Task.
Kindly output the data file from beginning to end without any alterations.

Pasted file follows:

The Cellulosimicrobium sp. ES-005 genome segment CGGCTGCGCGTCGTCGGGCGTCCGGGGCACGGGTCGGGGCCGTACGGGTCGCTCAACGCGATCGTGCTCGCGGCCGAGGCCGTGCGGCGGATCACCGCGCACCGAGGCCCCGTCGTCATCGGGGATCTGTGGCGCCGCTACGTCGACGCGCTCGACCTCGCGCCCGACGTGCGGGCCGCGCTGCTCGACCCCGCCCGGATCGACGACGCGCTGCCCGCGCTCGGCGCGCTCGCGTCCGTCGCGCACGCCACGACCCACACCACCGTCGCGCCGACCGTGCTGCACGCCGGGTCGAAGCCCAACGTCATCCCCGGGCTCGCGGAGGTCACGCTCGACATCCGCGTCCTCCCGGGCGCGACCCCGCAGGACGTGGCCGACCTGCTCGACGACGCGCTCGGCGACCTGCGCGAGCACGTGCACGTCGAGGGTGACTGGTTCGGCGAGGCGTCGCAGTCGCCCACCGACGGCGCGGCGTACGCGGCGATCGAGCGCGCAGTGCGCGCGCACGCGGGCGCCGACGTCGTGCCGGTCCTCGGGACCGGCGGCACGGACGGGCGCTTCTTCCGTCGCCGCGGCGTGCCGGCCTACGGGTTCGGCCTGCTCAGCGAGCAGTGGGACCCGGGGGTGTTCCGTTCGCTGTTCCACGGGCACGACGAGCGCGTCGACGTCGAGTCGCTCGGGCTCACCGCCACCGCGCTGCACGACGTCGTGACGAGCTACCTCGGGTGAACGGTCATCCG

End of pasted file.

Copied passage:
The Cellulosimicrobium sp. ES-005 genome segment CGGCTGCGCGTCGTCGGGCGTCCGGGGCACGGGTCGGGGCCGTACGGGTCGCTCAACGCGATCGTGCTCGCGGCCGAGGCCGTGCGGCGGATCACCGCGCACCGAGGCCCCGTCGTCATCGGGGATCTGTGGCGCCGCTACGTCGACGCGCTCGACCTCGCGCCCGACGTGCGGGCCGCGCTGCTCGACCCCGCCCGGATCGACGACGCGCTGCCCGCGCTCGGCGCGCTCGCGTCCGTCGCGCACGCCACGACCCACACCACCGTCGCGCCGACCGTGCTGCACGCCGGGTCGAAGCCCAACGTCATCCCCGGGCTCGCGGAGGTCACGCTCGACATCCGCGTCCTCCCGGGCGCGACCCCGCAGGACGTGGCCGACCTGCTCGACGACGCGCTCGGCGACCTGCGCGAGCACGTGCACGTCGAGGGTGACTGGTTCGGCGAGGCGTCGCAGTCGCCCACCGACGGCGCGGCGTACGCGGCGATCGAGCGCGCAGTGCGCGCGCACGCGGGCGCCGACGTCGTGCCGGTCCTCGGGACCGGCGGCACGGACGGGCGCTTCTTCCGTCGCCGCGGCGTGCCGGCCTACGGGTTCGGCCTGCTCAGCGAGCAGTGGGACCCGGGGGTGTTCCGTTCGCTGTTCCACGGGCACGACGAGCGCGTCGACGTCGAGTCGCTCGGGCTCACCGCCACCGCGCTGCACGACGTCGTGACGAGCTACCTCGGGTGAACGGTCATCCG